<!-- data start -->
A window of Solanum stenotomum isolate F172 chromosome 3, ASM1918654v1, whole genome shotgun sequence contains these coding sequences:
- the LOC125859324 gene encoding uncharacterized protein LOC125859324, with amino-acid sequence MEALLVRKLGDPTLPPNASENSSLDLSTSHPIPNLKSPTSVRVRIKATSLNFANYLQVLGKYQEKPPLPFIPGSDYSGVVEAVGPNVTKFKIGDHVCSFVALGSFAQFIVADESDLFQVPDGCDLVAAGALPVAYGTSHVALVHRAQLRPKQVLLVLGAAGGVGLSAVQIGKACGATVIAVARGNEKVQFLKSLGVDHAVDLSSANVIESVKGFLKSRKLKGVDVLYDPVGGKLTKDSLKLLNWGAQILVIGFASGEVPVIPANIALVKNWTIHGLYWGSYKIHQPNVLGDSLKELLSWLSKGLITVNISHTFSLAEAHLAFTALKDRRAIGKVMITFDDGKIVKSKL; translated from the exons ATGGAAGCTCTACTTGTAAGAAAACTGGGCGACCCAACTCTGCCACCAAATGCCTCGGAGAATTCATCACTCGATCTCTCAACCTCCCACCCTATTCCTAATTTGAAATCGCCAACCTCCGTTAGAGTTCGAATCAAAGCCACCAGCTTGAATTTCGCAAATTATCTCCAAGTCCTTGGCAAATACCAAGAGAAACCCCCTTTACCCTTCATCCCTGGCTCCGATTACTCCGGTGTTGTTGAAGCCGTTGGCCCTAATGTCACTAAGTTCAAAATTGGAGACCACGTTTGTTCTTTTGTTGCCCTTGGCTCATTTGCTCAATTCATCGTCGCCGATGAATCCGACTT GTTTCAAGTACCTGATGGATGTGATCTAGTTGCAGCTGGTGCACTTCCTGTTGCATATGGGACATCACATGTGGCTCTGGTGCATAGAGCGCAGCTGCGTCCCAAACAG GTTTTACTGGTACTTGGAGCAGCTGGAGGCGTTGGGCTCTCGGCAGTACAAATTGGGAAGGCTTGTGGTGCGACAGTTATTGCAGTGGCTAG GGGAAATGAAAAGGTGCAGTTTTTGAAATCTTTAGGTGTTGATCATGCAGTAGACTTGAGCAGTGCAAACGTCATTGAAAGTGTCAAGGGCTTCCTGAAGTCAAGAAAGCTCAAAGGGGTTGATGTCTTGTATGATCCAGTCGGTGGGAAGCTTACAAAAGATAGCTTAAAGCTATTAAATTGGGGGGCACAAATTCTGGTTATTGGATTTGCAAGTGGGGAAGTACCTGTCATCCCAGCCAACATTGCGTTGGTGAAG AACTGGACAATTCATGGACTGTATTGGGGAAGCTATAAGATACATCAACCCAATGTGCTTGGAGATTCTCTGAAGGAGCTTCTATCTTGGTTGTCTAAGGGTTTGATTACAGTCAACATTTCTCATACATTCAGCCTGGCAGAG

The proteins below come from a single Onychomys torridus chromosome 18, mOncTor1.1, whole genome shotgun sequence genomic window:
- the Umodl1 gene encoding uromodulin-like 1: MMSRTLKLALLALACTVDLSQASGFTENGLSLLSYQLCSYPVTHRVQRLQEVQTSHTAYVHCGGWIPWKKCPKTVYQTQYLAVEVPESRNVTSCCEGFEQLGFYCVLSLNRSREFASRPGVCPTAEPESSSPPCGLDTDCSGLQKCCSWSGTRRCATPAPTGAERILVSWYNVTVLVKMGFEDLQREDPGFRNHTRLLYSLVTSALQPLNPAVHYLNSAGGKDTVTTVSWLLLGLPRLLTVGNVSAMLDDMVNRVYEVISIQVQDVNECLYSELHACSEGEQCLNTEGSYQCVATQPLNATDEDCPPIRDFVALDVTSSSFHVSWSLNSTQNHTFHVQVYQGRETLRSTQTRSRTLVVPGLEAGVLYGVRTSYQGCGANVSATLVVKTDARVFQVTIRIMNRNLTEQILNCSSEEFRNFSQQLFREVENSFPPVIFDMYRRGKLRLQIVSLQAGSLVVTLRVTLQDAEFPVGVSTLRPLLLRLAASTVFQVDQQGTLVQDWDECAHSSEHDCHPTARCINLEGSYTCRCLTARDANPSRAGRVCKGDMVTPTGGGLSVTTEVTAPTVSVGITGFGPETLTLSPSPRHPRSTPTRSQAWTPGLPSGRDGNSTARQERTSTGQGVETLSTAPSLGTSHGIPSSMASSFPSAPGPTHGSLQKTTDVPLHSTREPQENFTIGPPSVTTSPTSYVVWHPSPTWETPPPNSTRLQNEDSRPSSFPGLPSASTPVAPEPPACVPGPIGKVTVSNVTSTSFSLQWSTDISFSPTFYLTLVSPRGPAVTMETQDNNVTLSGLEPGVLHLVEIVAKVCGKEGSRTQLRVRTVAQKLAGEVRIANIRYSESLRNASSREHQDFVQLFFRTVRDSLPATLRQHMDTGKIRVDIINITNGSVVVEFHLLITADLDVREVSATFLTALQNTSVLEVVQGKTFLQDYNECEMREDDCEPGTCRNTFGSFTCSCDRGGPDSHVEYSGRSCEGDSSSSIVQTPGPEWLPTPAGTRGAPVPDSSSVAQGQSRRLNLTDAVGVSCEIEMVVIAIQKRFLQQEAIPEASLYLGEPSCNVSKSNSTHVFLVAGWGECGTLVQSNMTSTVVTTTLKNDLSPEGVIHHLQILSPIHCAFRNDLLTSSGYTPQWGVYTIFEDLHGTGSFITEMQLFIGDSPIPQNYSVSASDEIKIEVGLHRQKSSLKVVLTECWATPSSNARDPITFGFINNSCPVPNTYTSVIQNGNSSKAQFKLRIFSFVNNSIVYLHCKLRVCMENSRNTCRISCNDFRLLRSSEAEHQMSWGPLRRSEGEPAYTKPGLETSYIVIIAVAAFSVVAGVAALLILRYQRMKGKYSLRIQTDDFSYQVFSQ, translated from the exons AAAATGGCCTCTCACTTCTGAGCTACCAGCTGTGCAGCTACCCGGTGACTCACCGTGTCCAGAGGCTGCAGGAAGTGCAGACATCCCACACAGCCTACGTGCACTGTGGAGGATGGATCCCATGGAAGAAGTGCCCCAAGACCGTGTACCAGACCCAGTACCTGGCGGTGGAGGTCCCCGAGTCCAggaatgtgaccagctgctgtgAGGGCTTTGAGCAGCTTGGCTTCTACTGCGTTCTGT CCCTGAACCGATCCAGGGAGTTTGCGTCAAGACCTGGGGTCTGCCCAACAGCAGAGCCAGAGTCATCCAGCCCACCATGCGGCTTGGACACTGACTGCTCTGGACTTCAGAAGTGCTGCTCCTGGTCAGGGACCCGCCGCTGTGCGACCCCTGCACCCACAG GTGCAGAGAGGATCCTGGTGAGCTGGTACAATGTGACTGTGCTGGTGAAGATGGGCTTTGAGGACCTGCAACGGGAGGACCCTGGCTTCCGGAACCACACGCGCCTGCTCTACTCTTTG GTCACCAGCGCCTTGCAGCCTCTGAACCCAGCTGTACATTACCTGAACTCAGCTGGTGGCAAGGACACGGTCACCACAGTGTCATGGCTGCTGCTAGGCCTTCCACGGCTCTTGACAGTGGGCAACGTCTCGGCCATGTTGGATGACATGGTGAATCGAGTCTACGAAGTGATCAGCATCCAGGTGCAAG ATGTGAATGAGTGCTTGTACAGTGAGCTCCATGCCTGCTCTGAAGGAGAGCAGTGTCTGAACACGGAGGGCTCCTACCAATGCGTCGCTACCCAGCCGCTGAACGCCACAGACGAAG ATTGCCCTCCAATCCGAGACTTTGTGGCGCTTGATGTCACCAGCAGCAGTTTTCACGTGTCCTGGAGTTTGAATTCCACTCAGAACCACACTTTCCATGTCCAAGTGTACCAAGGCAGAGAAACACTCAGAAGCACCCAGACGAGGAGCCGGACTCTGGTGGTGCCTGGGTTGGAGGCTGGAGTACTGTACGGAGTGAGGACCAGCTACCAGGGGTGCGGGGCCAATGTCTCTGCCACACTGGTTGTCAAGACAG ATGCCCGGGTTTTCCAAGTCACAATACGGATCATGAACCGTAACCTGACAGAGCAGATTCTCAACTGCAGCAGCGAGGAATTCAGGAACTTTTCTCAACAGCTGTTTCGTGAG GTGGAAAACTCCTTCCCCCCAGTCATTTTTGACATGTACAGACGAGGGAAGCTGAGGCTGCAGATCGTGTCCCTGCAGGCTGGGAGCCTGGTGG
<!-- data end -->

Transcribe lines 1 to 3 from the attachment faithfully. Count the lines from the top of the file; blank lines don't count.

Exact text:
A window of Solanum stenotomum isolate F172 chromosome 3, ASM1918654v1, whole genome shotgun sequence contains these coding sequences:
- the LOC125859324 gene encoding uncharacterized protein LOC125859324, with amino-acid sequence MEALLVRKLGDPTLPPNASENSSLDLSTSHPIPNLKSPTSVRVRIKATSLNFANYLQVLGKYQEKPPLPFIPGSDYSGVVEAVGPNVTKFKIGDHVCSFVALGSFAQFIVADESDLFQVPDGCDLVAAGALPVAYGTSHVALVHRAQLRPKQVLLVLGAAGGVGLSAVQIGKACGATVIAVARGNEKVQFLKSLGVDHAVDLSSANVIESVKGFLKSRKLKGVDVLYDPVGGKLTKDSLKLLNWGAQILVIGFASGEVPVIPANIALVKNWTIHGLYWGSYKIHQPNVLGDSLKELLSWLSKGLITVNISHTFSLAEAHLAFTALKDRRAIGKVMITFDDGKIVKSKL; translated from the exons ATGGAAGCTCTACTTGTAAGAAAACTGGGCGACCCAACTCTGCCACCAAATGCCTCGGAGAATTCATCACTCGATCTCTCAACCTCCCACCCTATTCCTAATTTGAAATCGCCAACCTCCGTTAGAGTTCGAATCAAAGCCACCAGCTTGAATTTCGCAAATTATCTCCAAGTCCTTGGCAAATACCAAGAGAAACCCCCTTTACCCTTCATCCCTGGCTCCGATTACTCCGGTGTTGTTGAAGCCGTTGGCCCTAATGTCACTAAGTTCAAAATTGGAGACCACGTTTGTTCTTTTGTTGCCCTTGGCTCATTTGCTCAATTCATCGTCGCCGATGAATCCGACTT GTTTCAAGTACCTGATGGATGTGATCTAGTTGCAGCTGGTGCACTTCCTGTTGCATATGGGACATCACATGTGGCTCTGGTGCATAGAGCGCAGCTGCGTCCCAAACAG GTTTTACTGGTACTTGGAGCAGCTGGAGGCGTTGGGCTCTCGGCAGTACAAATTGGGAAGGCTTGTGGTGCGACAGTTATTGCAGTGGCTAG GGGAAATGAAAAGGTGCAGTTTTTGAAATCTTTAGGTGTTGATCATGCAGTAGACTTGAGCAGTGCAAACGTCATTGAAAGTGTCAAGGGCTTCCTGAAGTCAAGAAAGCTCAAAGGGGTTGATGTCTTGTATGATCCAGTCGGTGGGAAGCTTACAAAAGATAGCTTAAAGCTATTAAATTGGGGGGCACAAATTCTGGTTATTGGATTTGCAAGTGGGGAAGTACCTGTCATCCCAGCCAACATTGCGTTGGTGAAG AACTGGACAATTCATGGACTGTATTGGGGAAGCTATAAGATACATCAACCCAATGTGCTTGGAGATTCTCTGAAGGAGCTTCTATCTTGGTTGTCTAAGGGTTTGATTACAGTCAACATTTCTCATACATTCAGCCTGGCAGAG

The proteins below come from a single Onychomys torridus chromosome 18, mOncTor1.1, whole genome shotgun sequence genomic window: